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Rep. Rush Joins Robbins Residents In Opposing Proposed Quarry

By aaroncynic in News on Oct 22, 2013 7:00PM

2013_3_30_Rush.gif Residents of south suburban Robbins are up in arms over a proposed quarry complex which would displace more than 100 families. ABC7 reports Rep. Bobby Rush joined more than 100 residents Sunday on the steps of a home to protest the plan.

"This is nothing but a government-sanctioned land grab and we're not going to stand for it," said Rush.

According to the Sun-Times, the Village of Robbins entered into a deal with ALM Resources over the summer which would create a 61-acre surface quarry and 169-acre underground limestone mine. The village would be required to purchase 100 single family homes along with some businesses and the town's old incinerator. ALM Resources is pushing for a “quick-take” process, which works faster than eminent domain and allows residents to fight for better prices in court later.

Residents and Rush both said the village board, which is scheduled to vote on requesting the process tonight, worked out the deal quietly without giving residents much of an opportunity to voice their opposition. Charles White, a a lifelong resident of Robbins, told the Sun-Times “It took me by surprise because I didn’t find out about it until somebody came by and knocked on my door.”

Residents again voiced their concerns in a town hall meeting held last night. “The deal you have given us is not right, said Welton Jones, Sr. “This thing came about in a way that we were bamboozled.” Mayor Tyrone Ward tried to assuage the fears of residents, saying “You have to know that you are not getting shafted.” Proponents of the plan say the quarry would generate significant revenue for the struggling southern suburb. Stephen Davis, President of Rib Mountain Aggregate, the company ALM selected to operate the quarry, said the quarry and mine could generate $140 million for the village over the next 140 years. Darrell Mitchell, a business owner in the area said:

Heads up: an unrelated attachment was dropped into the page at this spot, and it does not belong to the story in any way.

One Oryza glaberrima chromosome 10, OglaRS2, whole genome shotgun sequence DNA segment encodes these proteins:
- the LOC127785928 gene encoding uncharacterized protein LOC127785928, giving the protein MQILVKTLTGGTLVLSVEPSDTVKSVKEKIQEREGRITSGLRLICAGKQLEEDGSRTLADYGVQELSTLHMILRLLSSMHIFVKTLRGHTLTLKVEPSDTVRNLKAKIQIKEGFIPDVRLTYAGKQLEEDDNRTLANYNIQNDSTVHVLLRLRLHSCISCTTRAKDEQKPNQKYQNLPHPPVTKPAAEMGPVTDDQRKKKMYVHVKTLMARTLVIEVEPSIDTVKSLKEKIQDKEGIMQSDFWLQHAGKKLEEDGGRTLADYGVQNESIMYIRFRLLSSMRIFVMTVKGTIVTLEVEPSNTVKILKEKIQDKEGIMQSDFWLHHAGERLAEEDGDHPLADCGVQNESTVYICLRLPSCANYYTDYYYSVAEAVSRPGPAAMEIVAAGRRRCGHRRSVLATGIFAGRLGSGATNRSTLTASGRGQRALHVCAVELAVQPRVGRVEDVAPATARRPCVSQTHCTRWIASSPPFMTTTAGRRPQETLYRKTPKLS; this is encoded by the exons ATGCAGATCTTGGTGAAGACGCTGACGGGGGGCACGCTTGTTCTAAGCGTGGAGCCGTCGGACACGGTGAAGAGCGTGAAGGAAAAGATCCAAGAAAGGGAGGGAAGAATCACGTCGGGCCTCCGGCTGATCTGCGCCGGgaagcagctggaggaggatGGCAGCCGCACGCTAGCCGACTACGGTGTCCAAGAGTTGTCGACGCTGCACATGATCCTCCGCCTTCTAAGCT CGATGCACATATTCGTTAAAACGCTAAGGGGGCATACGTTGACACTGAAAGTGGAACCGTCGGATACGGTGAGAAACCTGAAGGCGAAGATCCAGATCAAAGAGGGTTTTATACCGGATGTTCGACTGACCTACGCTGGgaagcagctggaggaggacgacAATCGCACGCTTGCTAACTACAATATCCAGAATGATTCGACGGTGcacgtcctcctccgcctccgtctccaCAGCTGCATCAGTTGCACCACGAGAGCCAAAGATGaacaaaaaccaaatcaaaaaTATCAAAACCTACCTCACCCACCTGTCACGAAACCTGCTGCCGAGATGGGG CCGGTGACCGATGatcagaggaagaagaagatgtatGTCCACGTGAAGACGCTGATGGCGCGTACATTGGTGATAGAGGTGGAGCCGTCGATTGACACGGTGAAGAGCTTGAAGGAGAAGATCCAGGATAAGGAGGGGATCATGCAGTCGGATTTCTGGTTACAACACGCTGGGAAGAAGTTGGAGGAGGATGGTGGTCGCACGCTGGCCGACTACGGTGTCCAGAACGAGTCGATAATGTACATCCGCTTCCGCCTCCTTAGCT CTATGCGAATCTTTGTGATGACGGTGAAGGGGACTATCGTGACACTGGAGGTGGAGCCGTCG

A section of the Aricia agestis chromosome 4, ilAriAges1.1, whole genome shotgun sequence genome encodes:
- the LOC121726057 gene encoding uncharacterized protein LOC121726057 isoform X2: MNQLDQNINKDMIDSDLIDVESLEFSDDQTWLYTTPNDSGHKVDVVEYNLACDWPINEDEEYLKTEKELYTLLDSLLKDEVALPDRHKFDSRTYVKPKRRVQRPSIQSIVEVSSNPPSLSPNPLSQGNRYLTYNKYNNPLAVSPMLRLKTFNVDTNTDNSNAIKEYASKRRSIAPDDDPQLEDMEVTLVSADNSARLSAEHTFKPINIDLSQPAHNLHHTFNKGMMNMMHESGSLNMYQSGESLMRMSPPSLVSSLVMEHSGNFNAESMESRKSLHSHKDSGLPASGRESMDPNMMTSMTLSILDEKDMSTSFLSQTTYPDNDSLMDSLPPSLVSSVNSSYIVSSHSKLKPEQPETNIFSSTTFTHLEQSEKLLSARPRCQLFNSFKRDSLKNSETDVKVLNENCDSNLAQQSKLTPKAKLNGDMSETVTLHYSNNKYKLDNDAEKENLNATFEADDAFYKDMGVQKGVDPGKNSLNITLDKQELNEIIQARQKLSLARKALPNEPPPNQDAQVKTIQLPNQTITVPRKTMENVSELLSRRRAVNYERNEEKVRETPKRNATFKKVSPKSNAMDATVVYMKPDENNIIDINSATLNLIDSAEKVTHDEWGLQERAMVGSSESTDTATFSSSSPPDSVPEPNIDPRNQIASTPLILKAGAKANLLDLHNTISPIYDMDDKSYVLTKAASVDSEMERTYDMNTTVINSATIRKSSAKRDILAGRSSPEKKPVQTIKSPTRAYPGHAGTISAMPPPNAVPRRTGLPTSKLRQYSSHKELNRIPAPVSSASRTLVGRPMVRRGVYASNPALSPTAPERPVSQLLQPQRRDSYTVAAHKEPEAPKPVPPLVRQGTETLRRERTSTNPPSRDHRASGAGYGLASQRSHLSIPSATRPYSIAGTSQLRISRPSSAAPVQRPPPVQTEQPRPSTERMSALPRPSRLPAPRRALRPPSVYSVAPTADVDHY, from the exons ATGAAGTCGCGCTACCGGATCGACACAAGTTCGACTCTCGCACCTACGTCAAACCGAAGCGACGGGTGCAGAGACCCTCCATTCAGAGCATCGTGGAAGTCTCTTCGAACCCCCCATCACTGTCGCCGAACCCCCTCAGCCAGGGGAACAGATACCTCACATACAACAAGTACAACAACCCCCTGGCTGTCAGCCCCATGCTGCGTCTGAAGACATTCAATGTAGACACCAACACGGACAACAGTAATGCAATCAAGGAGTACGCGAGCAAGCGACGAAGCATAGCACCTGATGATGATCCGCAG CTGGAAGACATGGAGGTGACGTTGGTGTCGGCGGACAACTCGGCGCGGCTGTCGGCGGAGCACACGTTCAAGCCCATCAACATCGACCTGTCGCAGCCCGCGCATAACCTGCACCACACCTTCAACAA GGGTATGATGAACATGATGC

“We have to collectively work together to change and break this cycle. That means there will be collateral damage. That means people will be displaced. At the end of the day, we have to do something different.”

Still, the quick take process raises eyebrows. State Rep. Bob Rita said more details are needed, as well as the opinions of leadership in neighboring towns. “To do something of this magnitude, we need to get a lot of questions answered,” said Rita.